The old phrase “ashes to ashes, dust to dust” may need a makeover.
Parting Stone is a “death tech” startup that can turn the cremated remains of your loved ones into “solidified remains” that resemble smooth, stone-like objects but are in fact almost 100% ashes. Self-described as the first company to provide such a complete alternative to ashes, Parting Stone allows for a more meaningful experience that can be held comfortably, shared with others, displayed, or even scattered. It also fits into an ever-growing death care industry—expected to be worth about $68 billion by 2025— that is increasingly catering to the desire for more personalized, meaningful, and often sustainable ways to honor the departed.
Parting Stone’s patent-pending technology was developed with ceramic engineer Chris Chen of Los Alamos National Laboratory. It involves a few simple steps following cremation. After arriving at the Parting Stone lab in Santa Fe, New Mexico, the full amount of cremated remains is refined through a milling process that turns the ashes “from a granular consistency to a really fine powder,” explains founder Justin Crowe. After that, a small amount of water and a “glass-like binder” helps turn the powder into a clay-like substance that is formed and placed in a kiln before being polished and returned to the family.
Typically, the remains from an average adult weigh about 4 to 8 pounds, or what Crowe says equates to about 10 cups. “All we do is take that material and compress it into solids,” he says. In the end, the family gets between 40 and 60 stones. Sizes vary from that of a thumbnail to the size of your palm, and colors range from one person to the next, from white to light-green hues, with the occasional deep blues, chocolate browns, or even lavender with speckles of blue.
Crowe says these colors are completely natural and not at all influenced by the firing process. The company is doing research to identify the reasons, but Crowe’s team has a few theories that range from the medication people were taking, to their diet and lifestyle, to medical implants they may have had.
Parting Stone officially launched in 2019, but Crowe came up with the idea in 2014 when his grandfather passed away. “That was the first death in my life,” he says, adding that “his remains felt meaningless. I wanted to feel a connection with them, but I didn’t want to look at them.”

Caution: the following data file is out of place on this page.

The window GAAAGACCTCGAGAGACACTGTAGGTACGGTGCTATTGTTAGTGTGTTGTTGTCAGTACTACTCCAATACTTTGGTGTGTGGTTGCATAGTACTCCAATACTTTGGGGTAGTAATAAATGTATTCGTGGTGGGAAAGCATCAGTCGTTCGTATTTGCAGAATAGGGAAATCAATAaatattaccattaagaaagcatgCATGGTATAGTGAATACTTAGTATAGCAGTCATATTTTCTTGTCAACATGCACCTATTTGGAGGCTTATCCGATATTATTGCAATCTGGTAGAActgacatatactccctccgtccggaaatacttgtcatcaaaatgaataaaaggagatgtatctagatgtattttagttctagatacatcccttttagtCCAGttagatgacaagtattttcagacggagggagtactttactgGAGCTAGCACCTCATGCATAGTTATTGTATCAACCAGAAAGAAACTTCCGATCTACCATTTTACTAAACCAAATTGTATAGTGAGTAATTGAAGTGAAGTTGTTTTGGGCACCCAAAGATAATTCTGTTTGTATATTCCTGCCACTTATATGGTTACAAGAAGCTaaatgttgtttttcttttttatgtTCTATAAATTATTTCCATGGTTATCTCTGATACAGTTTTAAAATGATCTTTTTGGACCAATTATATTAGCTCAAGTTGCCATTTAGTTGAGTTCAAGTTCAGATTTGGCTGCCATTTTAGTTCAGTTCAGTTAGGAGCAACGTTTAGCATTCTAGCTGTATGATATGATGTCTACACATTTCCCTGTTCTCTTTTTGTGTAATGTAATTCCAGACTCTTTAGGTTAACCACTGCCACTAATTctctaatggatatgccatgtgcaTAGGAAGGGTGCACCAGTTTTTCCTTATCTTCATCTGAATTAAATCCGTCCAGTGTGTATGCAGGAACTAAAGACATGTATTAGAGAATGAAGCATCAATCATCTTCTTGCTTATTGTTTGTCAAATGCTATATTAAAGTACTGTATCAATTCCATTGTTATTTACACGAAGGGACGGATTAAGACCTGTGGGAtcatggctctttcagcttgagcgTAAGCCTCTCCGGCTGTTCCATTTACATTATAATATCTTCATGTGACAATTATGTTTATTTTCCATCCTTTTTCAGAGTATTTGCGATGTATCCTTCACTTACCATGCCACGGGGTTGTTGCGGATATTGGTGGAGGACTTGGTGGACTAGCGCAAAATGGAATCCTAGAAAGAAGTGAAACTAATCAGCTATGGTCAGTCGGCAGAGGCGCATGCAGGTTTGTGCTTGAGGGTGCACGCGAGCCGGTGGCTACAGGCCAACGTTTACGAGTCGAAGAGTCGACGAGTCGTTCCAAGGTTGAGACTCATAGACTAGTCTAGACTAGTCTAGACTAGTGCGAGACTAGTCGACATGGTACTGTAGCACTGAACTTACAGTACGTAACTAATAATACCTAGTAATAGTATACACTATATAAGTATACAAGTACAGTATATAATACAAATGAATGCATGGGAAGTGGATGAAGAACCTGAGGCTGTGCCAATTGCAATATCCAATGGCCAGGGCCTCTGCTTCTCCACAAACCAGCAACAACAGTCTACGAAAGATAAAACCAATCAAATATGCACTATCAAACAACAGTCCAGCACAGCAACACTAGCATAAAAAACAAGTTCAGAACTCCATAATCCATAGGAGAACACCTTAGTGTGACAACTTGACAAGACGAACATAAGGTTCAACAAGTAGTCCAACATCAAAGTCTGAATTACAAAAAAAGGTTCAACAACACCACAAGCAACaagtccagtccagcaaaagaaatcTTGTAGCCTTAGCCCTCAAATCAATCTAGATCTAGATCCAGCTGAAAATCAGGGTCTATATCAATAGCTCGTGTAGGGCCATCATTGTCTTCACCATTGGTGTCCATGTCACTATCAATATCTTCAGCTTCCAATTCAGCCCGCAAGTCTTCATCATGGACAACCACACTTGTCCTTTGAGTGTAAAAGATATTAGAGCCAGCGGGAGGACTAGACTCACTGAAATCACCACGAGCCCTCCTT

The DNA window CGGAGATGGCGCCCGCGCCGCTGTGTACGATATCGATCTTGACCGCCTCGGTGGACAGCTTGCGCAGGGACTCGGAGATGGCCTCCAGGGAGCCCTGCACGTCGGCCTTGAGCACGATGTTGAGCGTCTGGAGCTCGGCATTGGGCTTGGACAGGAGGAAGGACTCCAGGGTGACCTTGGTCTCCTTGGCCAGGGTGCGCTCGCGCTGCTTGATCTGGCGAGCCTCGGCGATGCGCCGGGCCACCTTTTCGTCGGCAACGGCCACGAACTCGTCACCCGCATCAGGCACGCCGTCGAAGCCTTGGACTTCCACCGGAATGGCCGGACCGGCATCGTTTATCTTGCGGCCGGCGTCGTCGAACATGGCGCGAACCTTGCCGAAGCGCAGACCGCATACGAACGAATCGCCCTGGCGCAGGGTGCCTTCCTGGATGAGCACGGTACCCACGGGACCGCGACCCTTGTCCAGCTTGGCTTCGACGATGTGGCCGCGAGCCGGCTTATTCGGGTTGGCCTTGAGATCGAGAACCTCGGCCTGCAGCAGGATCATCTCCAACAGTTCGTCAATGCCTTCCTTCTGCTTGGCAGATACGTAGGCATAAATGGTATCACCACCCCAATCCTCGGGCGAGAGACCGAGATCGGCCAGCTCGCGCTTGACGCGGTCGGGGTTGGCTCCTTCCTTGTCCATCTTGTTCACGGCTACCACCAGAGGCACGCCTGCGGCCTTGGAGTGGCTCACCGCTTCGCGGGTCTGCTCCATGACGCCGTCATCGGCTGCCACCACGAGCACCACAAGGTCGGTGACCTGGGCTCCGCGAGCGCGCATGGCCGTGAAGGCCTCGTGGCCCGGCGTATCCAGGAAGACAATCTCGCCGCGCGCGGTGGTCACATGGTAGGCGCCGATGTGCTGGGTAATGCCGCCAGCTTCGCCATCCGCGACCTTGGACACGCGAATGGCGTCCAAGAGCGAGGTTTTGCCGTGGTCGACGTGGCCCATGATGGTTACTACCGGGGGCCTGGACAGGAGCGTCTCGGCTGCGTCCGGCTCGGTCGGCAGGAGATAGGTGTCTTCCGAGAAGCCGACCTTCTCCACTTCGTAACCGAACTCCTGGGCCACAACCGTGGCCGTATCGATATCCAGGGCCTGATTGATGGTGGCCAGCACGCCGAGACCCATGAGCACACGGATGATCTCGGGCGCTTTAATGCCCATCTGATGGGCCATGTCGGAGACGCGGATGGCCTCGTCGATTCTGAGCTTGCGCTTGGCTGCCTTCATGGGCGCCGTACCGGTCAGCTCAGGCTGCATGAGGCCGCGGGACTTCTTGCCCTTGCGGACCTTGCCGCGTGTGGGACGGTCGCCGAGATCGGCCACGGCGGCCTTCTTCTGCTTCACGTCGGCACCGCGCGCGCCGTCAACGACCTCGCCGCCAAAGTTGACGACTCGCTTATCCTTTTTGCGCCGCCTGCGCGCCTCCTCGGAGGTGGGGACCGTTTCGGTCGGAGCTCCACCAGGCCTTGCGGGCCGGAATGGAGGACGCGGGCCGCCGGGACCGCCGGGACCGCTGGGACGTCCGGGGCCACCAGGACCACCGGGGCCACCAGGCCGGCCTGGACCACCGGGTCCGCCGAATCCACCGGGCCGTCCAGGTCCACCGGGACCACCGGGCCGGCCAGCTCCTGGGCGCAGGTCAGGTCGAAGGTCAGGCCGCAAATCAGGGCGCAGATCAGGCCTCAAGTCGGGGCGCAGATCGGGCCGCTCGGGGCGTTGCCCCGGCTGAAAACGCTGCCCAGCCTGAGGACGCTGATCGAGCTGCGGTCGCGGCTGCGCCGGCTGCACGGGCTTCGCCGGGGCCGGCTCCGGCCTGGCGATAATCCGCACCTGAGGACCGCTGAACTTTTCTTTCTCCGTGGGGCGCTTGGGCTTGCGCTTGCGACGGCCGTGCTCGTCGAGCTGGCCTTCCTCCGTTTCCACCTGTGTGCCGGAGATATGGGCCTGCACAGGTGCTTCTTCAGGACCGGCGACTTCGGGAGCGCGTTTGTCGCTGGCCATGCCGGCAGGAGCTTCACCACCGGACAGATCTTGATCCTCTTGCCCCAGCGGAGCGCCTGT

After that, Crowe set out to understand other people’s experiences with death and loss. Typically, cremated remains come in a bag, and Crowe quickly realized this level of care doesn’t match the love people have for those they’ve lost. “We don’t accept this experience in any other part of modern life. Why are we accepting it for people we love?” he says.
In 2017, about 55% of bodies in the U.S. were cremated rather than buried, and according to the Cremation Association of North America, the number of people choosing cremation over burial is predicted to rise to 60.7% by 2024. Meanwhile, about 25% of the U.S. population, or 75 million Americans, choose to keep the cremated remains of their loved ones in their homes. Those people, Crowe says, “they get it.”
When a family chooses the urn, Crowe says, “what they get is the end of the experience.” With Parting Stone, “it’s the beginning of their experience,” he notes, referencing the sheer portability of the stones, and how easy it is to share them with friends or other family members. “It’s a canvas for the experience, not the experience itself.”
That experience costs $695 for adults, and around $300 for pets. Compared to an urn, the service is costlier, but Crowe believes that a collection of stones provides a more meaningful connection. “The trend that is clear right now is that people want death to feel personalized,” he says.
In the last decade, this quest for more meaningful, alternative solutions to traditional burial and cremation has translated into a multimillion-dollar industry and a sea of death tech startups. Ashes can now be repurposed into diamonds, pressed into vinyl records, or even scattered into fireworks. A more down-to-earth experience involves spreading the ashes under a redwood tree in a 20-acre forest.
Parting Stone is a public benefit corporation, whereby a company’s very purpose is to combine for-profit services with the pursuit of social good. In 2019, the company received a $100,000 grant from the Los Alamos National Laboratory to study the environmental impact of scattering stones compared to ashes. Conclusive results should be ready next January, but initial data shows that solidified remains have a lower pH level, and therefore a lower impact on the environment, than cremated remains, which are considered highly alkaline, with a pH level close to that of ammonia.
About a third of Americans whose loved ones have chosen cremation end up scattering the ashes—and almost 20% do so at non-cemetery locations—so Parting Stone may have a meaningful impact on the environment. But for Crowe, it’s also “a matter of user experience,” he says, hinting at that dreadful moment when people don’t check the direction of the wind before scattering the ashes.
Crowe remembers an epiphany he had at a business incubator conference. “I had a stone made from human remains, and about 200 people asked me to hold it,” he says. “All we did was change the form of remains and it made them comfortable, desirable. This is a design solution.”